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No One Better

Essays in Honour of Dr. Norman H. Young

Edited By Kayle B. de Waal and Robert K. McIver

In honour of the work and legacy of Norman H. Young, this compilation of essays covers a range of topics on the Old Testament, New Testament, mission, sociology of religion, identity, and church history. The Old Testament essays include typological readings of Esther, the goodness of God, and the centrality of the cross in understanding all of Scripture. The New Testament essays reflect research in the Gospel of Matthew, the Epistle to the Hebrews, and the book of Revelation, offering new insight into the interpretation of the Apocalypse. Additional essays provide focus on mission, identity, and sociology of religion. This cutting-edge collection breaks fresh ground in research and analysis, bringing the latest scholarship to bear on each chosen topic.
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Goats, Calves, Bulls, and Heifer’s Ashes: Heb 9:12–13 and the Day of Atonement in the Epistle to the Hebrews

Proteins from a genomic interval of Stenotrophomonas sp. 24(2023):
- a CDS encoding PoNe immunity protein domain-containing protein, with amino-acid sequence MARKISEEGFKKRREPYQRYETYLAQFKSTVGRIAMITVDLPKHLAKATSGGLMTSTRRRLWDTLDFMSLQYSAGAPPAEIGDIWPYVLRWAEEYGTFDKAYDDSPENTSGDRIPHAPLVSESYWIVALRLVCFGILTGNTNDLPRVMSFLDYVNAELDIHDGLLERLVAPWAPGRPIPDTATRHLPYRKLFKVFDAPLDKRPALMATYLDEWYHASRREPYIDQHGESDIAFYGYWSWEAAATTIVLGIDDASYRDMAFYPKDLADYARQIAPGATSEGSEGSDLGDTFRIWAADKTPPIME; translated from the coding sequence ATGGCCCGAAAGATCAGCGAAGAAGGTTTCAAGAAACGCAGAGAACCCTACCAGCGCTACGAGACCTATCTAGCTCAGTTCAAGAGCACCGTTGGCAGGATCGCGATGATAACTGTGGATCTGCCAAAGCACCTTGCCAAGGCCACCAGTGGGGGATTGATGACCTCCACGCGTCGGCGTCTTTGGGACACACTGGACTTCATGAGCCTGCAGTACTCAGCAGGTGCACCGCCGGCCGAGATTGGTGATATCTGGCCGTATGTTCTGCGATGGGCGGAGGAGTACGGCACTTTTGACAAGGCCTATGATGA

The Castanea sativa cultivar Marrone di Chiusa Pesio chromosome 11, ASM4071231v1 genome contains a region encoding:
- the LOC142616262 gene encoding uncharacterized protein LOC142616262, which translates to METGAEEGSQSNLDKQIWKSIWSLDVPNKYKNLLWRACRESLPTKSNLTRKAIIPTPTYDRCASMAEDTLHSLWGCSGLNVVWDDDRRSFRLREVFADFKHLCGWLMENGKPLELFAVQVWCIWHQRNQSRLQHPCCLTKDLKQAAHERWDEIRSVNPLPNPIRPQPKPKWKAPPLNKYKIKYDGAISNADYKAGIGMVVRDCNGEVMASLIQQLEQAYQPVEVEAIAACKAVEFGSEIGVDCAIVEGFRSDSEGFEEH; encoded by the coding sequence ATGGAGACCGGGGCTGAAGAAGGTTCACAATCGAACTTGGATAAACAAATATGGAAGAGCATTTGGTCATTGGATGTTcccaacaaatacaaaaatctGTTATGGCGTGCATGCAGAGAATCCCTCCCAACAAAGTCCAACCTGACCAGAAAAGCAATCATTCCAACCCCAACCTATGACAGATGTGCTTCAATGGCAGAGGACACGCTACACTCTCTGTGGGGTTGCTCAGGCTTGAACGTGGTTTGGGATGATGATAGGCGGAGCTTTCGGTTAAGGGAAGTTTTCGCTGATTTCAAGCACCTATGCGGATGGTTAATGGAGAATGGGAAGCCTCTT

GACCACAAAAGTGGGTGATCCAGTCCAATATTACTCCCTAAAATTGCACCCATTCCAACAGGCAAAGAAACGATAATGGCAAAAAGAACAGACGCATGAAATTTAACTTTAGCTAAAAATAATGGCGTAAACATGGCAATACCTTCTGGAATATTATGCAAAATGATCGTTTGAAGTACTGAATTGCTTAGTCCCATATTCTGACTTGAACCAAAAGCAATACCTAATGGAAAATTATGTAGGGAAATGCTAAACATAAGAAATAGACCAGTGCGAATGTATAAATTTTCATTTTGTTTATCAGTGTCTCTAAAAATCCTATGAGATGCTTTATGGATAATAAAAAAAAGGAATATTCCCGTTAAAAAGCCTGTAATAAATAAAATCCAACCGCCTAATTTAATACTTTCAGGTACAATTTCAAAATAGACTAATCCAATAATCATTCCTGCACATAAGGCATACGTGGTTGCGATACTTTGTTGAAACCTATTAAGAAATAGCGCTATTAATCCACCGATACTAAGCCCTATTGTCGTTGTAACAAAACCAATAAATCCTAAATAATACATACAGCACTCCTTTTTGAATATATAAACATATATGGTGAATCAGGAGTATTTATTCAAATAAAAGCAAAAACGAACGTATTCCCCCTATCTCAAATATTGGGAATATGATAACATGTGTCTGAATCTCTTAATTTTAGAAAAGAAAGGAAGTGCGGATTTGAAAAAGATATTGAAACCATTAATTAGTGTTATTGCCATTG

Avondale Seminary

This chapter explores in detail one of the major interpretive decisions facing an interpreter of Hebrews 9 and 10—the place of the Day of Atonement in the author’s argument. In particular it examines the linking of tra,gwn (male goats) and mo,scwn (calves, young bulls, oxen) in Heb 9:12, and tra,gwn kai. tau,rwn (bulls) together with the spodo.j dama,lewj (ashes of a heifer, young cow) in Heb 9:13.

At first sight the place of the Day of Atonement in Heb 9:12–13 seems secure. Hebrews chapter nine starts by giving a brief description of the layout of the wilderness tabernacle of the first covenant, and follows this by highlighting the daily and yearly services. Only the high priest goes into the second apartment, the holy of holies, and at that, only once a year, and not apart from blood (Heb 9:7)—a direct reference to the Day of Atonement ritual outlined in Lev 16. At this point the argument then moves abruptly to a consideration of how this should be compared with the achievements of Jesus. Thus the context of 9:12–13 has highlighted the Day of Atonement, and consequently one might well expect further reference to it.

Indeed, several aspects of the phrasing of Heb 9:12 suggest the Day of Atonement. Firstly, the goat and the calf may indeed refer to the two...

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